The Chilcot report of the Iraq Inquiry was issued on 6 July 2016 criticising the former Labour PM Tony Blair for joining the United States in the war against Iraq. Subsequently, Corbyn – who had voted against military action against Iraq – gave a speech in Westminster commenting: "I now apologise sincerely on behalf of my party for the disastrous decision to go to war in Iraq in March 2003" which he called an "act of military aggression launched on a false pretext" something that has "long been regarded as illegal by the overwhelming weight of international opinion".[263] Corbyn specifically apologised to "the people of Iraq"; to the families of British soldiers who died in Iraq or returned injured; and to "the millions of British citizens who feel our democracy was traduced and undermined by the way in which the decision to go to war was taken on."[264]

Personal life

Corbyn lives in Islington, North London.[1] In 1974, Corbyn married Jane Chapman, a fellow Labour Councillor for Haringey and now a professor at the University of Lincoln;[18] they divorced in 1979.[265] In 1987, Corbyn married Chilean exile Claudia Bracchitta, granddaughter of Ricardo Bracchitta (Cónsul General de España en Santiago) and niece of Dr Óscar Soto Guzman,[266] by whom he has three sons. Following a difference of opinion about sending their son to a grammar school – Corbyn opposes selective education – they divorced in 1999, although Corbyn said in June 2015 that he continues to "get on very well" with his former wife.[17][267] His son subsequently attended Queen Elizabeth's School, which was his wife's first choice.[268] In 2013, Corbyn married his long-term domestic partner Laura Álvarez,[269] a Mexican émigrée who runs a fair-trade coffee import business.[270] Álvarez has described Corbyn as "not very good at house work but he is a good politician".[271] He has a cat called 'El Gato'.[272]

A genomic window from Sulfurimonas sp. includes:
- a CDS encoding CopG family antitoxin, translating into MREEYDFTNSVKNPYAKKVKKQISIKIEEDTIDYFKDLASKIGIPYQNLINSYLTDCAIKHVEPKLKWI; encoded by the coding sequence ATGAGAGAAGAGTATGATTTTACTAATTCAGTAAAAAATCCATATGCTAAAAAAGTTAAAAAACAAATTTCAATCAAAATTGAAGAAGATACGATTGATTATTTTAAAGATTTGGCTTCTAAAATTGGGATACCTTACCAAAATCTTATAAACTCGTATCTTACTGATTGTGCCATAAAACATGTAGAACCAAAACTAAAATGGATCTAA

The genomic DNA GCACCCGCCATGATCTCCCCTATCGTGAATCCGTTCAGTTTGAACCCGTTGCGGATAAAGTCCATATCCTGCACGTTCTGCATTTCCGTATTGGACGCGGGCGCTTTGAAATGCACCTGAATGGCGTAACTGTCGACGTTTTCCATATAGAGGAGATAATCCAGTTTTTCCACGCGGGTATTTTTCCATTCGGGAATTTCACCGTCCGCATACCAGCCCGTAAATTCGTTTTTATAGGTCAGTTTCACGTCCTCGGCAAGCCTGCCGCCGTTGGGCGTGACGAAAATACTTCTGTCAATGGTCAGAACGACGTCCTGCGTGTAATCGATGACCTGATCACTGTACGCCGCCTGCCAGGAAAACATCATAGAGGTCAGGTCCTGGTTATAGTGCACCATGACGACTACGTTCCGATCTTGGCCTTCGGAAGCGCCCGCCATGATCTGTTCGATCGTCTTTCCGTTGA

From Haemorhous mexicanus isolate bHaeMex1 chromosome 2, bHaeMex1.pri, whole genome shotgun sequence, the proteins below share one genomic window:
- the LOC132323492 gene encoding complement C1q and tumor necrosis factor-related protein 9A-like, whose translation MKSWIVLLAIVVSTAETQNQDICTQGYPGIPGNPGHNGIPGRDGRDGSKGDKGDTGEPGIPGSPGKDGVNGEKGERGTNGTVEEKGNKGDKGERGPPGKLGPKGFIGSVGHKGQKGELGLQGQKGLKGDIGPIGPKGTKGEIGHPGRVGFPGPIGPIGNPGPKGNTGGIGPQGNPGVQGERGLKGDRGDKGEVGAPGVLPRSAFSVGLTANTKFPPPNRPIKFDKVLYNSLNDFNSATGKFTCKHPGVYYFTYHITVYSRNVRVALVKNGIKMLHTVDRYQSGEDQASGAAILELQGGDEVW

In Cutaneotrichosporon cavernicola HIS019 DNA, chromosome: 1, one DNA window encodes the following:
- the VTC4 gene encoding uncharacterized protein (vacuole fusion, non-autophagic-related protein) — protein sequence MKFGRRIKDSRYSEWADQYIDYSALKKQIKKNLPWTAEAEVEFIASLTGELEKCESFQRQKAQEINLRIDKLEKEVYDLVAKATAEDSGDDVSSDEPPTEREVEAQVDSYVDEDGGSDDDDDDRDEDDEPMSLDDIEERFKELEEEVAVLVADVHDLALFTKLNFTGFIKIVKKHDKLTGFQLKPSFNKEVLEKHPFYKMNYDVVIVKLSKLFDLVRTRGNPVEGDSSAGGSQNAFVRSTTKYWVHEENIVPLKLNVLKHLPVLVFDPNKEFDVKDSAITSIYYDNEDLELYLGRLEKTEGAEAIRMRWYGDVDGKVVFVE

Interviewed by The Huffington Post in December 2015, Corbyn refused to say what his religious beliefs were, saying that they were a "private thing", while denying that he was an atheist. He has said that he is 'sceptical' of having a god in his life.[272] He described his concerns about the environment as a sort of "spiritualism".[273] Corbyn has described himself as frugal, telling Simon Hattenstone of The Guardian, "I don't spend a lot of money, I lead a very normal life, I ride a bicycle and I don't have a car".[17] He has been vegetarian since the age of 20, following a stint working on a pig farm in Jamaica. Although he has been described in the media as teetotal, he said in an interview with the Mirror newspaper that he does drink but "very, very little".[18][274][275]